Minnesota’s floods have human fingerprints

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Matt Doll, Minnesota Environmental Partnership

Right now, large areas of Minnesota – basements, roads, fields – are underwater. From the Minnesota Valley, to northern St. Louis County, to areas of the Twin Cities including Saint Paul and Hastings, communities have faced some of the most severe floods they’ve seen in recent memory. After recent droughts parched the state, we’re getting more than what we wished for.

Like the drought, however, this flooding has human fingerprints.

Climate change is paradoxically making both problems worse, creating a “feast or famine” situation for precipitation. Hotter average temperatures cause more evaporation, reducing the amount of water on the ground – hence drought. But that evaporation and higher storm-causing energy due to heat waves can also cause clusters of torrential rain like we’ve seen throughout June. If we don’t get our climate pollution under control, the cycle will only get worse and worse, ever more threatening Minnesota communities

But it’s not just what we put into the air that’s making these floods so historic. It’s also what we put into the ground: the drain tile used to carry water away from farm fields.

Drain tile can be quite useful for farms, especially those growing the dominant row crops: corn and soybeans. It makes fields less vulnerable to oversaturation of water. Its advocates credit it with stabilizing and increasing yields of these commodity crops, and thus helping farmer income.

The problem is, all that water has to go somewhere, and Minnesota’s lands and waters aren’t what they used to be. Wetlands have been filled in and prairies plowed over for farmland. Small, meandering streams have been straightened or otherwise modified. The natural topography of most of Minnesota has been altered in a big way.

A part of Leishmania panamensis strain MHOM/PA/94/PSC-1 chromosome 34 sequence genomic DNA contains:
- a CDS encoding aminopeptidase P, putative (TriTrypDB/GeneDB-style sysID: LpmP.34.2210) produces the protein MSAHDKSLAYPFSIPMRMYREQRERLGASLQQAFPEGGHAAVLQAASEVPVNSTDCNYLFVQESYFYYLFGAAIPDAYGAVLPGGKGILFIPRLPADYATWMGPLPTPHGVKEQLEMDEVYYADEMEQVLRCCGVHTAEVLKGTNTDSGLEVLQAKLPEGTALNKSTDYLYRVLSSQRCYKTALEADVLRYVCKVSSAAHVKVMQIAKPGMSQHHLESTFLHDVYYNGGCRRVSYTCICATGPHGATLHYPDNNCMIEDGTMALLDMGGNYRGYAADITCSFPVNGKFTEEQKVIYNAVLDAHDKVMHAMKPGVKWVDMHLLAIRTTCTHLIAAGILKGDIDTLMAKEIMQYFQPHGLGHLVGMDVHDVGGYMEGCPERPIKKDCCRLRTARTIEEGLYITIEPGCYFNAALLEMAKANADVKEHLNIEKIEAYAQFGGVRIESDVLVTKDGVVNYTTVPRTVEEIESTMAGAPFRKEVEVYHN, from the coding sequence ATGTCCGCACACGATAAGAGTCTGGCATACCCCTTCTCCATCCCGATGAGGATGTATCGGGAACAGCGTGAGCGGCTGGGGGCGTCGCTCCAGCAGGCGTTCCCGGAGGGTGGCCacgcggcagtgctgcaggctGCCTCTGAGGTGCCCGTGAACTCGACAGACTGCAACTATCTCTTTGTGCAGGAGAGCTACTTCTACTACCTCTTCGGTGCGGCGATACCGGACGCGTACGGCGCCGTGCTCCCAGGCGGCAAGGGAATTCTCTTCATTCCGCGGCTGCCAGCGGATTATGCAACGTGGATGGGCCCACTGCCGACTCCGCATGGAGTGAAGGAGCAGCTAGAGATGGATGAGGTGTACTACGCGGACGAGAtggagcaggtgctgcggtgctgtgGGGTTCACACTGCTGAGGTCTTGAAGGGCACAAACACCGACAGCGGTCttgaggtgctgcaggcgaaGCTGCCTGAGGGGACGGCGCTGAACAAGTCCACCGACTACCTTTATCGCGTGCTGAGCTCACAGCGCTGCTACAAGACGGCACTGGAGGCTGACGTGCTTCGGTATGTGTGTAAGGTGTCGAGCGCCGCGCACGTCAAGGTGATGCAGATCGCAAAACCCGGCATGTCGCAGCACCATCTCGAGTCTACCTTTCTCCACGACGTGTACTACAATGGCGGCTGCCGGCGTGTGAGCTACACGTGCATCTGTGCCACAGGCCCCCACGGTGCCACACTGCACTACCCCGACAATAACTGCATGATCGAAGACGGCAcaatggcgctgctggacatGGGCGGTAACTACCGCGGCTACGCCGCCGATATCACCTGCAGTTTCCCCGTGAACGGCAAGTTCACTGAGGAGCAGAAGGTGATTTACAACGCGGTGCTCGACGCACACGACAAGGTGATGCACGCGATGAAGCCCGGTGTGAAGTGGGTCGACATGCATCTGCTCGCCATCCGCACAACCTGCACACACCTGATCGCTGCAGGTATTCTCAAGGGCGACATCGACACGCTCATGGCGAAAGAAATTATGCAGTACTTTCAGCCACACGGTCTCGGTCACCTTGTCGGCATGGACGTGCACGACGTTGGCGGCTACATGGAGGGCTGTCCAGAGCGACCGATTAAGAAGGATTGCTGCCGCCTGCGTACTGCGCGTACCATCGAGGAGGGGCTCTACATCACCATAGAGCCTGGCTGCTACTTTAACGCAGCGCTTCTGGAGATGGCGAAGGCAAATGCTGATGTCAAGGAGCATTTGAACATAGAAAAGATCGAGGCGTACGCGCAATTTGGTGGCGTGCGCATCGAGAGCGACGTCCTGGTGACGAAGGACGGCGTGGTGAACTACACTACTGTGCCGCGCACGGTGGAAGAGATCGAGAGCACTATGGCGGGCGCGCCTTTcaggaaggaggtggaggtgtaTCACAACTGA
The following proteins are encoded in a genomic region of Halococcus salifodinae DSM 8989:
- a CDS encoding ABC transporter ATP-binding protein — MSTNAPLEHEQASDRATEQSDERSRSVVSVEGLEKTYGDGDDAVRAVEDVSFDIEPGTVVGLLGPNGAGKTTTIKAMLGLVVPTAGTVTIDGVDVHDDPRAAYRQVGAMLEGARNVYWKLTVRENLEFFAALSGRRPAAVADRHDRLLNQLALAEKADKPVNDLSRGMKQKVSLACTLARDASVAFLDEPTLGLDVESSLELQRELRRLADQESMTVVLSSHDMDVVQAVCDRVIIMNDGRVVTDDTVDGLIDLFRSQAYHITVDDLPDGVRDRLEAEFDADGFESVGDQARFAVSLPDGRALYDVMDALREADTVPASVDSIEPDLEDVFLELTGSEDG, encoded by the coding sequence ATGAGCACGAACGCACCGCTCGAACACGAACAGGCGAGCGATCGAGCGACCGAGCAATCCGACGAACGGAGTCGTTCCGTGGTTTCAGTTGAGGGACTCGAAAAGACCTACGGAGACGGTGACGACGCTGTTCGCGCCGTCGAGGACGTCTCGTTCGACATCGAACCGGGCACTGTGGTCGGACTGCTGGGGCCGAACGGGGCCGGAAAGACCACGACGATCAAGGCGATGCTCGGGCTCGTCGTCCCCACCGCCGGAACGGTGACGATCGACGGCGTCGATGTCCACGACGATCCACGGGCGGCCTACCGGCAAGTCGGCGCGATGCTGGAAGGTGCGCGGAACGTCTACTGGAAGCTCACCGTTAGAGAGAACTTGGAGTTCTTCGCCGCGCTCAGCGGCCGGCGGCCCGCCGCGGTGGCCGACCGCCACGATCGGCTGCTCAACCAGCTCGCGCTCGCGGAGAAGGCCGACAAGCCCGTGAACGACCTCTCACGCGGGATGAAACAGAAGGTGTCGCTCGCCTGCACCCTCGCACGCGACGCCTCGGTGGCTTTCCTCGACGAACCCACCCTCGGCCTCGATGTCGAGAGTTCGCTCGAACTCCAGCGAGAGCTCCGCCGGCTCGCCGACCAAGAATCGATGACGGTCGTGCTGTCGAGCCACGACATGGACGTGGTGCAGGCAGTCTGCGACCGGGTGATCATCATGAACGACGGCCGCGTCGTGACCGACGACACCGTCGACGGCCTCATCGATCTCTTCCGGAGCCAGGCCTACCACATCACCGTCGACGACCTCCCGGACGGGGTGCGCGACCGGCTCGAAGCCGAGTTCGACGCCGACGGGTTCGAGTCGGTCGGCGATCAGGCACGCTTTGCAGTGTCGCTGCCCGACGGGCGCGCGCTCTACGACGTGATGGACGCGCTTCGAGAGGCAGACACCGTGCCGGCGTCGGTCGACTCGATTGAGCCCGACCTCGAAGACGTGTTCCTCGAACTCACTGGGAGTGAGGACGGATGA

That means that when it rains cats and dogs, water surges through the soil, into the drain tile, and then hits streams and larger and larger rivers, all at a pace more rapid than it would have been even a few decades ago. The result is what we saw earlier this week, as the Blue Earth River carved out a new channel next to the Rapidan Dam, as dozens of communities were deluged.

Minnesota’s landscape is simply not as flood-resistant as it should be, and we can expect more floods as climate change continues. Like climate change, this problem is a complicated one, but that doesn’t mean we can’t improve.

One good first step relates to state legislation passed during this year’s session that requires a full inventory to be made of all the state’s public waters to ensure they’re protected under the law. That effort can help protect further streams from changes that could make them less able to handle heavy rains. It won’t make our floods any easier, but we can’t start climbing out of the hole unless we first stop digging it.

The other big step we can take in the near term is to invest heavily in putting cover crops on farmland to help replicate some of the benefits of a prairie. That includes both perennials that cover the soil continuously and annual crops that can complement corn and soybeans. These crops’ root systems can help the soil absorb a lot more water than if it lies exposed and unplanted for most of the year, as it does in the usual row cropping system. This also helps prevent nutrient pollution, which contributes to health problems and causes the annual dead zone in the Gulf of Mexico.

In the long term, it’s worth considering how Minnesota farmland is used and what crops win state and federal support. Minnesota devotes about 5% of our land area just to grow corn for ethanol, for example. Ethanol isn’t a true climate solution, and it’s likely to scale back rapidly as vehicle electrification advances.

Finally, these floods make it clear how much water infrastructure matters, and what can happen when it fails. Our rural communities are especially vulnerable to continued effects of floods, and Minnesota’s Legislature should make every effort to build on its water infrastructure investments of recent years.

We hope policymakers see these floods as not simply a senseless natural disaster, but a recurring problem shaped by our choices. If we don’t change course, many more of our communities will be up the creek without a paddle.

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